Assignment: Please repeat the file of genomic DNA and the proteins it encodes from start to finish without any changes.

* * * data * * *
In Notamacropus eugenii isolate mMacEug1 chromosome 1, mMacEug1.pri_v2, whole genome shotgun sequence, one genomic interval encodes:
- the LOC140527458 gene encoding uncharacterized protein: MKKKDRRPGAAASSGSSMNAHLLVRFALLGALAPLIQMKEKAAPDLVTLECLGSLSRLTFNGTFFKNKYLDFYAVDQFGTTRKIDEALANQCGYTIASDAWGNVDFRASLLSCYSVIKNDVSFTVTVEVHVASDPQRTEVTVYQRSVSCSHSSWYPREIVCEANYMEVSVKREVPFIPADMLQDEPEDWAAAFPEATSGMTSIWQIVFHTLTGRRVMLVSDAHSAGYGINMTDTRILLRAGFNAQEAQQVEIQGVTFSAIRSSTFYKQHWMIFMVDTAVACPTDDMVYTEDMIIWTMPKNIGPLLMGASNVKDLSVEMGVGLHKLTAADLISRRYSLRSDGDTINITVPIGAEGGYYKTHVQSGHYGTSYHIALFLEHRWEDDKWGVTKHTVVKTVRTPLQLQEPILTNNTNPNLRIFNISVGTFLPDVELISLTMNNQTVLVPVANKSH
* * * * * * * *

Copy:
In Notamacropus eugenii isolate mMacEug1 chromosome 1, mMacEug1.pri_v2, whole genome shotgun sequence, one genomic interval encodes:
- the LOC140527458 gene encoding uncharacterized protein: MKKKDRRPGAAASSGSSMNAHLLVRFALLGALAPLIQMKEKAAPDLVTLECLGSLSRLTFNGTFFKNKYLDFYAVDQFGTTRKIDEALANQCGYTIASDAWGNVDFRASLLSCYSVIKNDVSFTVTVEVHVASDPQRTEVTVYQRSVSCSHSSWYPREIVCEANYMEVSVKREVPFIPADMLQDEPEDWAAAFPEATSGMTSIWQIVFHTLTGRRVMLVSDAHSAGYGINMTDTRILLRAGFNAQEAQQVEIQGVTFSAIRSSTFYKQHWMIFMVDTAVACPTDDMVYTEDMIIWTMPKNIGPLLMGASNVKDLSVEMGVGLHKLTAADLISRRYSLRSDGDTINITVPIGAEGGYYKTHVQSGHYGTSYHIALFLEHRWEDDKWGVTKHTVVKTVRTPLQLQEPILTNNTNPNLRIFNISVGTFLPDVELISLTMNNQTVLVPVANKSH